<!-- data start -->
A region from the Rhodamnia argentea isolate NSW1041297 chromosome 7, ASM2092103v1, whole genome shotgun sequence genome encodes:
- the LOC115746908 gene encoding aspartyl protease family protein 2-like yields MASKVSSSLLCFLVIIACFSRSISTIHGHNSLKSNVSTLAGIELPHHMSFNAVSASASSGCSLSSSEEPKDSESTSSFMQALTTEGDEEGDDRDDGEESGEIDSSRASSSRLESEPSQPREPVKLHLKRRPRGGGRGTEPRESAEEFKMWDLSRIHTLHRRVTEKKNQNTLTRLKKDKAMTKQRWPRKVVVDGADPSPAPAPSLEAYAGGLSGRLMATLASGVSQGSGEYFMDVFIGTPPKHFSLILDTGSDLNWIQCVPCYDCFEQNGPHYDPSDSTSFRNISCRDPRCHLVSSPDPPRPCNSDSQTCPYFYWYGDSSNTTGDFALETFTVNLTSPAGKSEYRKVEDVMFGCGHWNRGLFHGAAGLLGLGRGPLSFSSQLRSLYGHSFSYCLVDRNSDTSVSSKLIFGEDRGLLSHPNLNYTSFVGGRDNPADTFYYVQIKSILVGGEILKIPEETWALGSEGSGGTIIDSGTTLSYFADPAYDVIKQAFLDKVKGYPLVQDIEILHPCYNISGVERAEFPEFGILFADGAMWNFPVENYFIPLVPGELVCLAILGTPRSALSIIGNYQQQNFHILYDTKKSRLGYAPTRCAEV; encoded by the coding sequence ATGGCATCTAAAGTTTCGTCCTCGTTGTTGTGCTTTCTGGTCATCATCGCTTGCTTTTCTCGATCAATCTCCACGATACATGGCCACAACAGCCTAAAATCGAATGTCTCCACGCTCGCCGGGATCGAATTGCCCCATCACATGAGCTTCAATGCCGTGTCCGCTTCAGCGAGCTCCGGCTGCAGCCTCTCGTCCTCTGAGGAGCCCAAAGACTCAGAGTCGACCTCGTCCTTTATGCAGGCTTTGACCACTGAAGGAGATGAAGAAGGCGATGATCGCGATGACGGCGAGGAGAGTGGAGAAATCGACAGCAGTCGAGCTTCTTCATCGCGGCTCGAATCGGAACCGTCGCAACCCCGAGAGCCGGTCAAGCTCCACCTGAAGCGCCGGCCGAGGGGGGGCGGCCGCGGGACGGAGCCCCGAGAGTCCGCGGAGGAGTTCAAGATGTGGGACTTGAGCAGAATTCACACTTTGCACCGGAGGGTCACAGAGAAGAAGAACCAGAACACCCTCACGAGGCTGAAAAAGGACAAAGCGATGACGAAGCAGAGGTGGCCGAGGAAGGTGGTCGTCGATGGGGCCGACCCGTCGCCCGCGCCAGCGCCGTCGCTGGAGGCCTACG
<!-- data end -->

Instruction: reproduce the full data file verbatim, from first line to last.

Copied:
A region from the Rhodamnia argentea isolate NSW1041297 chromosome 7, ASM2092103v1, whole genome shotgun sequence genome encodes:
- the LOC115746908 gene encoding aspartyl protease family protein 2-like yields MASKVSSSLLCFLVIIACFSRSISTIHGHNSLKSNVSTLAGIELPHHMSFNAVSASASSGCSLSSSEEPKDSESTSSFMQALTTEGDEEGDDRDDGEESGEIDSSRASSSRLESEPSQPREPVKLHLKRRPRGGGRGTEPRESAEEFKMWDLSRIHTLHRRVTEKKNQNTLTRLKKDKAMTKQRWPRKVVVDGADPSPAPAPSLEAYAGGLSGRLMATLASGVSQGSGEYFMDVFIGTPPKHFSLILDTGSDLNWIQCVPCYDCFEQNGPHYDPSDSTSFRNISCRDPRCHLVSSPDPPRPCNSDSQTCPYFYWYGDSSNTTGDFALETFTVNLTSPAGKSEYRKVEDVMFGCGHWNRGLFHGAAGLLGLGRGPLSFSSQLRSLYGHSFSYCLVDRNSDTSVSSKLIFGEDRGLLSHPNLNYTSFVGGRDNPADTFYYVQIKSILVGGEILKIPEETWALGSEGSGGTIIDSGTTLSYFADPAYDVIKQAFLDKVKGYPLVQDIEILHPCYNISGVERAEFPEFGILFADGAMWNFPVENYFIPLVPGELVCLAILGTPRSALSIIGNYQQQNFHILYDTKKSRLGYAPTRCAEV; encoded by the coding sequence ATGGCATCTAAAGTTTCGTCCTCGTTGTTGTGCTTTCTGGTCATCATCGCTTGCTTTTCTCGATCAATCTCCACGATACATGGCCACAACAGCCTAAAATCGAATGTCTCCACGCTCGCCGGGATCGAATTGCCCCATCACATGAGCTTCAATGCCGTGTCCGCTTCAGCGAGCTCCGGCTGCAGCCTCTCGTCCTCTGAGGAGCCCAAAGACTCAGAGTCGACCTCGTCCTTTATGCAGGCTTTGACCACTGAAGGAGATGAAGAAGGCGATGATCGCGATGACGGCGAGGAGAGTGGAGAAATCGACAGCAGTCGAGCTTCTTCATCGCGGCTCGAATCGGAACCGTCGCAACCCCGAGAGCCGGTCAAGCTCCACCTGAAGCGCCGGCCGAGGGGGGGCGGCCGCGGGACGGAGCCCCGAGAGTCCGCGGAGGAGTTCAAGATGTGGGACTTGAGCAGAATTCACACTTTGCACCGGAGGGTCACAGAGAAGAAGAACCAGAACACCCTCACGAGGCTGAAAAAGGACAAAGCGATGACGAAGCAGAGGTGGCCGAGGAAGGTGGTCGTCGATGGGGCCGACCCGTCGCCCGCGCCAGCGCCGTCGCTGGAGGCCTACG